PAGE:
I promised you, dear reader, that I would write about the exploits of the Cheetahs and their discovery of MudLand (or should that be Mudland, or Mud Land?) so, better late than never, here goes.
The Cheetahs, as you may or may not know, had been considering hibernation last weekend – which was generally an indicator that their Keeper was a pretty happy little soul and managing quite ok, thank you very much. However, with the imminent appointment at Great Ormond Street becoming more prevalent in our minds, the Cheetahs came back, good and proper.
We’d already established the presence of the large washing machine that cleaned all the Cheetah’s Rainbow pants and whizzed them, dried over into the drawer ready for them to find the next day. However, I was then instructed that I had to press the big button – you know, the one up there, what this one, yes that one, the big red one – to get it started. It’s too high up for the Cheetah Keeper to reach (bad planning thinks I) so I am given the responsibility. But, more to the point, why are we suddenly doing all this extra Cheetah washing?
Because they’ve been to MudLand. MudLand? It’s essentially exactly what it says on the tin – it’s a land they go to when they want to go and play in the mud. I didn’t realise Cheetahs liked wet, muddy puddles but clearly they do.
To get to MudLand they firstly have to get the train (this is the train known locally as the “Abbey Flyer” that runs past the end of our road). They get to the train station with their Buzz Lightyear wings/scooters/bikes/whatever new transport device they’ve got and the train takes them to the airport (it is the Abbey Flyer – of course it goes to the airport). At the airport they board their plane to MudLand. At this point it was still the smaller Banana Plane that accommodated small numbers of Cheetahs, but as we discovered yesterday, this plane has now been upgraded to a much larger version.
When in MudLand the little Cheetahs seem to be able to do whatever they’d like – mainly make mud balls (as opposed to snow balls) and throw them at each other. They can jump in muddy puddles, cover their spots with mud and generally have a jolly good time. I think they have extra plastic covers on the seats on the aeroplane so it doesn’t get too muddy when they come home – as I am assured they only go in the bath when they get back here. (maybe that explains the gunk in the bottom of the bath…) Once they’re in the bath, they all get clean, their pants go in the washing machine and then they can all snuggle under the radiator (in their Keeper’s slippers) to get warm and dry.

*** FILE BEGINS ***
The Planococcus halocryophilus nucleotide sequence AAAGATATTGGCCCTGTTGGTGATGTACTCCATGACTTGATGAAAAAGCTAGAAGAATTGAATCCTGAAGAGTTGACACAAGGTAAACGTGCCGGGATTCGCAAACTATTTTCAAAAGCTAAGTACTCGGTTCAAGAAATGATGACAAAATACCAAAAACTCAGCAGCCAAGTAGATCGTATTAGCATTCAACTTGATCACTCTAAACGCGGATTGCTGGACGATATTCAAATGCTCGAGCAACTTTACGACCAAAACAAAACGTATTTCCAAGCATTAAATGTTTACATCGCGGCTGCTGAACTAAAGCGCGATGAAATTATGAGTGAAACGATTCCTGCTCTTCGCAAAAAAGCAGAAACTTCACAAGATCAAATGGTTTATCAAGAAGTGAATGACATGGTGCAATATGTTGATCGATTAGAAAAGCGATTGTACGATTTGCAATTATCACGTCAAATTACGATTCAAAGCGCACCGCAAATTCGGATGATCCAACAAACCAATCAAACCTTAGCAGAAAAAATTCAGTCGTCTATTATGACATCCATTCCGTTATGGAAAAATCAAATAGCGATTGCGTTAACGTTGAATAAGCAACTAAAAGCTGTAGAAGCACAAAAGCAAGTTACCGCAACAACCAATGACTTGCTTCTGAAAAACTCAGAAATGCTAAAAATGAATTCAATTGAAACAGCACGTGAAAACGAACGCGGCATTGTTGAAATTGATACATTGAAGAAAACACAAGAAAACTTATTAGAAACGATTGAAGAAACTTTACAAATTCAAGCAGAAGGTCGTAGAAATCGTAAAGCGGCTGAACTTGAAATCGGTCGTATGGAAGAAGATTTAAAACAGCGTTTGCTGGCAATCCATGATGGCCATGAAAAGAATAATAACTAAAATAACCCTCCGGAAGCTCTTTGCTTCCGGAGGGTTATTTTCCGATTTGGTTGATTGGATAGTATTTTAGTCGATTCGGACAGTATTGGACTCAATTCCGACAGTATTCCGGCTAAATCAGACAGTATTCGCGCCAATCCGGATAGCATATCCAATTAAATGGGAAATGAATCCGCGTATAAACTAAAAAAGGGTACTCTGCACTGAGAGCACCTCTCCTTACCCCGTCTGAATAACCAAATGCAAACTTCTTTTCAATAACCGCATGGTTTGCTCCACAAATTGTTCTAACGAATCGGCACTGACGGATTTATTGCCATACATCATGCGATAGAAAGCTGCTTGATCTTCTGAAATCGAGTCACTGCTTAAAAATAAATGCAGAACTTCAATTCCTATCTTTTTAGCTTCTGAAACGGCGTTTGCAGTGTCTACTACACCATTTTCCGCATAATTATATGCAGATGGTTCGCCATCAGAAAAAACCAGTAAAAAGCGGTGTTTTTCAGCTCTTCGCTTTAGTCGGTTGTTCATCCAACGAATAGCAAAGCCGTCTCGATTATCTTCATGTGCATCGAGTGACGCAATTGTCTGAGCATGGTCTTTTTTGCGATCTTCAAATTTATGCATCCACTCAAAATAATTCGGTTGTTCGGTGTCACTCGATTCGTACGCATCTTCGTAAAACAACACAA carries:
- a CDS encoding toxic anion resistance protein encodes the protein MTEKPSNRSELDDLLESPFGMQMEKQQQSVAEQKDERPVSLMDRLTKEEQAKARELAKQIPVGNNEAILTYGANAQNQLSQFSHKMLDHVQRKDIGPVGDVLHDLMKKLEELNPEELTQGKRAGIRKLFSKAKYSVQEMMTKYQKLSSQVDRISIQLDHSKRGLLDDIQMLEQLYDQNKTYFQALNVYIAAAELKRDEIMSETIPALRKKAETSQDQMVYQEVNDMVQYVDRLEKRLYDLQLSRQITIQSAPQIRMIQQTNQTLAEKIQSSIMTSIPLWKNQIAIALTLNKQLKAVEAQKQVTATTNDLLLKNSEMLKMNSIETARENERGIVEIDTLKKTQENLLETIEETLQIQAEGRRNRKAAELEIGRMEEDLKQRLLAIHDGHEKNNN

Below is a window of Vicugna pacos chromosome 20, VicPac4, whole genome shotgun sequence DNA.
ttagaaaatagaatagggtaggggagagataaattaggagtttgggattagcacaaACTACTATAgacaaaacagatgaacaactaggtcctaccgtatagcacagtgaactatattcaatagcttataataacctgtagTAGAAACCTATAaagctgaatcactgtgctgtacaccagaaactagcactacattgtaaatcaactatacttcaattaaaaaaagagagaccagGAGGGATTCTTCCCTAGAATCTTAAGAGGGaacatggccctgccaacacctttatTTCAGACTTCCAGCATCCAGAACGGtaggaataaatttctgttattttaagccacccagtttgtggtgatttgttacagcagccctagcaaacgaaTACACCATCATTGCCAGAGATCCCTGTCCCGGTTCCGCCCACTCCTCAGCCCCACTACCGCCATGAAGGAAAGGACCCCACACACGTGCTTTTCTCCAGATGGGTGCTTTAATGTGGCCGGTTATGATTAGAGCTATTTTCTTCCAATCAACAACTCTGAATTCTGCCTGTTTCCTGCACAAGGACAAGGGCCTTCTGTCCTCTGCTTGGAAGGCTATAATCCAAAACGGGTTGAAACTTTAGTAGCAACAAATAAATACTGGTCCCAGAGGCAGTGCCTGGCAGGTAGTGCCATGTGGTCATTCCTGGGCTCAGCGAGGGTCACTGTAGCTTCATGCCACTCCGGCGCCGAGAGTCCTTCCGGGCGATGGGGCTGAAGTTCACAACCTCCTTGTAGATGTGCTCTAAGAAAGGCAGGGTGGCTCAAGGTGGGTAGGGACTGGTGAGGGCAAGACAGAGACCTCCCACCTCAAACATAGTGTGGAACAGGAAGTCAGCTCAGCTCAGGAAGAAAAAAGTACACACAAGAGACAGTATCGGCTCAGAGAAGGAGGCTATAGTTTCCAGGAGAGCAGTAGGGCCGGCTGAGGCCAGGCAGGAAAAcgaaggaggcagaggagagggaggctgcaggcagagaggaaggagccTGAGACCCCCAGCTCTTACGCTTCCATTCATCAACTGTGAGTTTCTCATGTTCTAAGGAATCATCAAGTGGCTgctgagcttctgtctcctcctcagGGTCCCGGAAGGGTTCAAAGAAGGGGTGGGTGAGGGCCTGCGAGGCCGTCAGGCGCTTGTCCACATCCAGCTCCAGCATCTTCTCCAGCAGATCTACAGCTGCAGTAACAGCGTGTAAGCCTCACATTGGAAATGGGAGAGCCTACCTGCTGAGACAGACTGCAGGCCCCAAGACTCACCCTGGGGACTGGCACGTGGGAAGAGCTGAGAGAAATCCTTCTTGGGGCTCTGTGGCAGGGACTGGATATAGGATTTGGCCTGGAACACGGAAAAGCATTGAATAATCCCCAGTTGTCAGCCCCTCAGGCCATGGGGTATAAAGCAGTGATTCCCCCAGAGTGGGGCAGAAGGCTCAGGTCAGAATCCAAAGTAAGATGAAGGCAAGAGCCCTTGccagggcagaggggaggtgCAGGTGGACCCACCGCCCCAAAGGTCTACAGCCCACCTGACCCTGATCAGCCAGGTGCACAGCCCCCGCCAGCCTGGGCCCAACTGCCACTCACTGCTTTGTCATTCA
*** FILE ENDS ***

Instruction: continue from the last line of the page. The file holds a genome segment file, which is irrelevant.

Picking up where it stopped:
The advantage of MudLand over Running Land seems to be that it is essentially a fun place to be. Despite the fact that the Cheetahs love the sunshine and open spaces of Running Land, they do have to train whilst they’re there.
The Cheetah Keeper continues to take their training very seriously and has asked Father Christmas if the Cheetahs can all have little starting blocks for their races as their Christmas present. So, with one block for each paw (I’m told that is very important) and 191 Cheetahs, that’s 764 blocks that the big FC needs to prepare – not taking into account the baby Cheetahs that are due around Christmas. I hope the elves understand the technical specifications – the start is so important in a Cheetah race!